Is consolidating digital capability and capacity the answer?

So what's the answer here? Clearly, an awful lot of councils aren't brilliant at digital stuff, one way or another. A lot are good at some things, but many are scraping by, crossing their fingers that nothing catches fire this week.

Now, obviously it would be better for each individual council, and the sector as a whole, if we could do something about this. Better digital does generally mean better organisations - when it is user centred, delivered in an agile way, is proportionately secure, and well managed and maintained (etc). But focusing solely on this element of things is potentially a bit of a distraction and it is in danger of putting the digital cart before the public service reform horse.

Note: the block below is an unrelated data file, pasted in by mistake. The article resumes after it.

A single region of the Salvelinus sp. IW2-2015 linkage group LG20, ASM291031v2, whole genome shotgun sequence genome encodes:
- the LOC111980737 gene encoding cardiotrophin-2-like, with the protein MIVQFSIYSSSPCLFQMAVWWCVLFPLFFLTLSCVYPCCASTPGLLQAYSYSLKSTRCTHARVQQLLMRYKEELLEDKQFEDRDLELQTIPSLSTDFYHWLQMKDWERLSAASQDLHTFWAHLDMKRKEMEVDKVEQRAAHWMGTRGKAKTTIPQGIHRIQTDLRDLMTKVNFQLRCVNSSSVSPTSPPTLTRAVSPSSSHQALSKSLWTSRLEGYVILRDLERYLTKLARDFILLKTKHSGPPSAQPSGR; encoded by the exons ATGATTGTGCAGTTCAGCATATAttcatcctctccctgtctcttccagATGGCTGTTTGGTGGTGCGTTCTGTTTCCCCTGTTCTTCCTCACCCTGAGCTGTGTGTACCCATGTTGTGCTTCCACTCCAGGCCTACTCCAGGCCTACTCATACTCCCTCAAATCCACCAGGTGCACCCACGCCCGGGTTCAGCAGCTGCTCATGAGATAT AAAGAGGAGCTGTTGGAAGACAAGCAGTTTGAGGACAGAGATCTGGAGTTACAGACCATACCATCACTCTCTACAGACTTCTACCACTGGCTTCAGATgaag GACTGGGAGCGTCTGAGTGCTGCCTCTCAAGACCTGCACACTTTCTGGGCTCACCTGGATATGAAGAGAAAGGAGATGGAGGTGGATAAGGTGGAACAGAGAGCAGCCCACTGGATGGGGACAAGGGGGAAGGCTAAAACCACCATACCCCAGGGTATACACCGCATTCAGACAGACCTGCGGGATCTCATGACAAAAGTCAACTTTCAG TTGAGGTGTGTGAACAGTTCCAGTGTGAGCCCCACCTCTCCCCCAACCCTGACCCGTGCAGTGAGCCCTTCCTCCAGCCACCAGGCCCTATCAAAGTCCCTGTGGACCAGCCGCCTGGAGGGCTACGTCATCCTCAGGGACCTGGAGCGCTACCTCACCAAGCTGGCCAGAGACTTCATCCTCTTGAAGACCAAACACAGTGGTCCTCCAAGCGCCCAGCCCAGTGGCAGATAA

The danger of talking about consolidated digital capability and capacity for me is my experience with shared services in local government. In theory, these things ought to make sense. But in practice, in so many cases, they just don't work.

I used to joke about one IT shared service that it was neither shared nor indeed a service. The punchline was that I wasn't actually joking. The four councils involved couldn't even agree on a single supplier of laptops! It makes me shudder just thinking about it.

Why do these things often go wrong? Because they tend to take the concept of economies of scale and apply them without any of the thinking being done around changing the organisations themselves. So what happens is, two teams are munged together, a couple of management posts are deleted to make a saving, and everyone carries on as they did before. Nothing gets better.